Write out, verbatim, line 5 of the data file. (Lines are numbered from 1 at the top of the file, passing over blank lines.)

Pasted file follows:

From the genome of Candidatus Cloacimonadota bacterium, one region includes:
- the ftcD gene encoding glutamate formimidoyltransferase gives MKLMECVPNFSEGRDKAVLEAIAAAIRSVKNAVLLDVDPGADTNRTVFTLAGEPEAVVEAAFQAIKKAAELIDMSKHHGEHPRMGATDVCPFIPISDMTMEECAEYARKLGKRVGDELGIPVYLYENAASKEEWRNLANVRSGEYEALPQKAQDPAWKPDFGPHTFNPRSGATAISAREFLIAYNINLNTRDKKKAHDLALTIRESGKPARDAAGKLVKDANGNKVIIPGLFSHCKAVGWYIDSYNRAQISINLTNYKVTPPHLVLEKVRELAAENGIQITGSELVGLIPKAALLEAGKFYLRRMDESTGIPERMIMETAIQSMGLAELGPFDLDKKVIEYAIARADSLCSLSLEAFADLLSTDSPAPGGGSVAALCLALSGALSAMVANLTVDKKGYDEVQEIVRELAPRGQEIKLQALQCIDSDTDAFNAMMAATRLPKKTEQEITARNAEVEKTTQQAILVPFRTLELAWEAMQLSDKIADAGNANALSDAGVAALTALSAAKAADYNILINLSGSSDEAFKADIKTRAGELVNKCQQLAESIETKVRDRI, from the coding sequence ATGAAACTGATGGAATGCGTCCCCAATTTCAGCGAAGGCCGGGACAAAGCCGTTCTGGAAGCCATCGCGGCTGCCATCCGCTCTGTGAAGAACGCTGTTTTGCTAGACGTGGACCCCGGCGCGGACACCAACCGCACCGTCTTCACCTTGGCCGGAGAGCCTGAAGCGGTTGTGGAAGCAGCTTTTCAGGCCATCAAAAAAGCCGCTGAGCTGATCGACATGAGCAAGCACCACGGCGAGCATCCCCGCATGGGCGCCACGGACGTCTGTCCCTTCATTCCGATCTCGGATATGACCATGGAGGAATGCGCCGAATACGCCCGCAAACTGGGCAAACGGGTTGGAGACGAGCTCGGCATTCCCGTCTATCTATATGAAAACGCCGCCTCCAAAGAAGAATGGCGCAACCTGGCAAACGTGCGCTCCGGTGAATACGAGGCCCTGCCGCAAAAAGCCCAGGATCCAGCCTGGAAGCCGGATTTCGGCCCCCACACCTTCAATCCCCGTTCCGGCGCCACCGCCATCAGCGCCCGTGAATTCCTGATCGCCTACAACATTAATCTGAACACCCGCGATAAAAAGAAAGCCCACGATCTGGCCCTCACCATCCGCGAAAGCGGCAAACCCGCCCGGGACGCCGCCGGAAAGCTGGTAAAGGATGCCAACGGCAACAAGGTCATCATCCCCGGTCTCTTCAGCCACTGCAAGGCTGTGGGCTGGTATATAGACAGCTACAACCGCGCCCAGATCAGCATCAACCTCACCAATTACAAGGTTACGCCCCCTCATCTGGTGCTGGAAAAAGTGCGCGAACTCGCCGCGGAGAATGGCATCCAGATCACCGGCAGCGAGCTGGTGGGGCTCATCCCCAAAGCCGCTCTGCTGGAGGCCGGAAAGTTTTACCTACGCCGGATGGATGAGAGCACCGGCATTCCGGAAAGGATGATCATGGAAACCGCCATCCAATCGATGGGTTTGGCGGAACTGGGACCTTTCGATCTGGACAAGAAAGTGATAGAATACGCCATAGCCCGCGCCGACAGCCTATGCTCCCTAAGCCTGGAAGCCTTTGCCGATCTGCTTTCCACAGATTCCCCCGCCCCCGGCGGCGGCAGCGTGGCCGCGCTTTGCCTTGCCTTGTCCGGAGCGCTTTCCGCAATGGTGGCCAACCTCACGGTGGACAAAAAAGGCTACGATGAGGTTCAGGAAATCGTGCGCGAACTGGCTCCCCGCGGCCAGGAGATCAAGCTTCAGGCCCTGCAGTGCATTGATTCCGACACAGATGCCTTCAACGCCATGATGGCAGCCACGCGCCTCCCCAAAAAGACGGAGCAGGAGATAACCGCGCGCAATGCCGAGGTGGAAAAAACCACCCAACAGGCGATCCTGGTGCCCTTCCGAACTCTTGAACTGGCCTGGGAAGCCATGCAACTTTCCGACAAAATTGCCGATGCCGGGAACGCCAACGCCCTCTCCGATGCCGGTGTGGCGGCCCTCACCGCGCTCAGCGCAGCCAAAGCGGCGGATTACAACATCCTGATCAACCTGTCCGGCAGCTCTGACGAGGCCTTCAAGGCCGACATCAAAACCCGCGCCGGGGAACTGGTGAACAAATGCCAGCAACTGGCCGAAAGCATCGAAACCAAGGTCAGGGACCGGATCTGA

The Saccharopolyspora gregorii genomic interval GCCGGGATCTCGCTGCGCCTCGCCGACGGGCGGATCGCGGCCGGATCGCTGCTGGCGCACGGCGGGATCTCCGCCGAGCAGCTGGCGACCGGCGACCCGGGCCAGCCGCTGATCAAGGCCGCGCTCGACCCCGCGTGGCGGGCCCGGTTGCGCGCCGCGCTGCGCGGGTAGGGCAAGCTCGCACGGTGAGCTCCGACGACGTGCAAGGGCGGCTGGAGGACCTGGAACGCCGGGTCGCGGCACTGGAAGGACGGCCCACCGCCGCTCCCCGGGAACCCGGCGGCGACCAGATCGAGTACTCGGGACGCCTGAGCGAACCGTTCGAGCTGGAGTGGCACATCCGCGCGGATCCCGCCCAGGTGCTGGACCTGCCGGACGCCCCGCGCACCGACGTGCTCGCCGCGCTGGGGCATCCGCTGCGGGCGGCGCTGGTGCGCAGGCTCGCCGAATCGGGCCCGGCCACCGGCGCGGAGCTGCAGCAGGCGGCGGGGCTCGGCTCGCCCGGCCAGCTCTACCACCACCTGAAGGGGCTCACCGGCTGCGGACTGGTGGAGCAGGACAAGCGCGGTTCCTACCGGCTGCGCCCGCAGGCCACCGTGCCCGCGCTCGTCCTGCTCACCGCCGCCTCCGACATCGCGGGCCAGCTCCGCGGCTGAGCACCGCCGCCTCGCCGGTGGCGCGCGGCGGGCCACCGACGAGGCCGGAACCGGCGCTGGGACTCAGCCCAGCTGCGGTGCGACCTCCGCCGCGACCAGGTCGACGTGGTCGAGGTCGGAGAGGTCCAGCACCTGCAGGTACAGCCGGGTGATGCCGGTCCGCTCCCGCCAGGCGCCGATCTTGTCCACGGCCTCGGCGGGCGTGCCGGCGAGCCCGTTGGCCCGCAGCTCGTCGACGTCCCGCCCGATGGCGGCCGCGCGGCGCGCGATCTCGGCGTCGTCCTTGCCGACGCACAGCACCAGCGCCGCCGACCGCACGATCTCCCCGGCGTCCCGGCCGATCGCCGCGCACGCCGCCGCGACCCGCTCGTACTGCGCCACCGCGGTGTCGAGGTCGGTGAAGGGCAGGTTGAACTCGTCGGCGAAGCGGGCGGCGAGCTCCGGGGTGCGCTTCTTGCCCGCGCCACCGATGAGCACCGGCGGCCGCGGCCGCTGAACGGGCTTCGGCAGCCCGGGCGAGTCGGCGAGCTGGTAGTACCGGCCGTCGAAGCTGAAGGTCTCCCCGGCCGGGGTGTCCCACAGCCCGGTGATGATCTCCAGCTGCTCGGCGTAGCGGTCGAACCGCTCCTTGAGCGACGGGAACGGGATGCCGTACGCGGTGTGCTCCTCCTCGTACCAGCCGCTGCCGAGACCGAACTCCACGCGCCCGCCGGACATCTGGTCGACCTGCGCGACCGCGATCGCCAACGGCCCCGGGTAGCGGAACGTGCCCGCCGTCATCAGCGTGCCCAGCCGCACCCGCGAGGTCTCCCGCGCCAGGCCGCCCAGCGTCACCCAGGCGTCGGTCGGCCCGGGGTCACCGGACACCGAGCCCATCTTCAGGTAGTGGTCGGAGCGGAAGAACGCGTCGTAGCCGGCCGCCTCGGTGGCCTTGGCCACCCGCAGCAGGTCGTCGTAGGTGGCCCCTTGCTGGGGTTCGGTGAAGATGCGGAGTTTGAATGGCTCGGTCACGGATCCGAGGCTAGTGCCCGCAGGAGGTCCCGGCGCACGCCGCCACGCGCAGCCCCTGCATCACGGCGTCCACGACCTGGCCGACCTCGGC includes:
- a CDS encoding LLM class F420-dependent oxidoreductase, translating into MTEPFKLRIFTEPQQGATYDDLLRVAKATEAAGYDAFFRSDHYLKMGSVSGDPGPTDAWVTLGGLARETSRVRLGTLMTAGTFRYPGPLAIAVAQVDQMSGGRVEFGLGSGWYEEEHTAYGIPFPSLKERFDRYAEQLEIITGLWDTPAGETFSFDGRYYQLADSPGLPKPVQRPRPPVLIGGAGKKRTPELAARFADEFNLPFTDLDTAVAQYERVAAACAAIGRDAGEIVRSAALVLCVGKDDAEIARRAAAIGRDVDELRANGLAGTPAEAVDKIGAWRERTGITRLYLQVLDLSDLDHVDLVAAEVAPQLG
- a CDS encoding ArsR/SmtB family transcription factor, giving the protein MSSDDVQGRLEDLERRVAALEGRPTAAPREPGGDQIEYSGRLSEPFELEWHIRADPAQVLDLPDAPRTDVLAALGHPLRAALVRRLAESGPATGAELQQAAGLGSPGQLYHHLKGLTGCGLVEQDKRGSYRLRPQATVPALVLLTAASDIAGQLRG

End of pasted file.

- a CDS encoding ArsR/SmtB family transcription factor, giving the protein MSSDDVQGRLEDLERRVAALEGRPTAAPREPGGDQIEYSGRLSEPFELEWHIRADPAQVLDLPDAPRTDVLAALGHPLRAALVRRLAESGPATGAELQQAAGLGSPGQLYHHLKGLTGCGLVEQDKRGSYRLRPQATVPALVLLTAASDIAGQLRG